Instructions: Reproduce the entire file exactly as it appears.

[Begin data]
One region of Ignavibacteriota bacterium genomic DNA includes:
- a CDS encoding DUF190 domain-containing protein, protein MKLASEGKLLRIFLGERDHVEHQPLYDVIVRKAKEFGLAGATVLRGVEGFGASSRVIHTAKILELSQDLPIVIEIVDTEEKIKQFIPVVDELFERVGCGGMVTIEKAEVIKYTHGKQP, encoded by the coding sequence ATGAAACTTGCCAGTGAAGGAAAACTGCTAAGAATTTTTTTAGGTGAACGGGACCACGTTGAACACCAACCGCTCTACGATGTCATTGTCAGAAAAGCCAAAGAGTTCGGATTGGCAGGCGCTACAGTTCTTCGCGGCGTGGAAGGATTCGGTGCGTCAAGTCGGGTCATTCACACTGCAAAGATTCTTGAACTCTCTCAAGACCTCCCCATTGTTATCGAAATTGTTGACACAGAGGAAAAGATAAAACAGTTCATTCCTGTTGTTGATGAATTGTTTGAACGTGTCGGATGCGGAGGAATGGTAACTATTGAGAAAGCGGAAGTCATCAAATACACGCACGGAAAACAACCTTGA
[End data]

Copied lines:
One region of Ignavibacteriota bacterium genomic DNA includes:
- a CDS encoding DUF190 domain-containing protein, protein MKLASEGKLLRIFLGERDHVEHQPLYDVIVRKAKEFGLAGATVLRGVEGFGASSRVIHTAKILELSQDLPIVIEIVDTEEKIKQFIPVVDELFERVGCGGMVTIEKAEVIKYTHGKQP, encoded by the coding sequence ATGAAACTTGCCAGTGAAGGAAAACTGCTAAGAATTTTTTTAGGTGAACGGGACCACGTTGAACACCAACCGCTCTACGATGTCATTGTCAGAAAAGCCAAAGAGTTCGGATTGGCAGGCGCTACAGTTCTTCGCGGCGTGGAAGGATTCGGTGCGTCAAGTCGGGTCATTCACACTGCAAAGATTCTTGAACTCTCTCAAGACCTCCCCATTGTTATCGAAATTGTTGACACAGAGGAAAAGATAAAACAGTTCATTCCTGTTGTTGATGAATTGTTTGAACGTGTCGGATGCGGAGGAATGGTAACTATTGAGAAAGCGGAAGTCATCAAATACACGCACGGAAAACAACCTTGA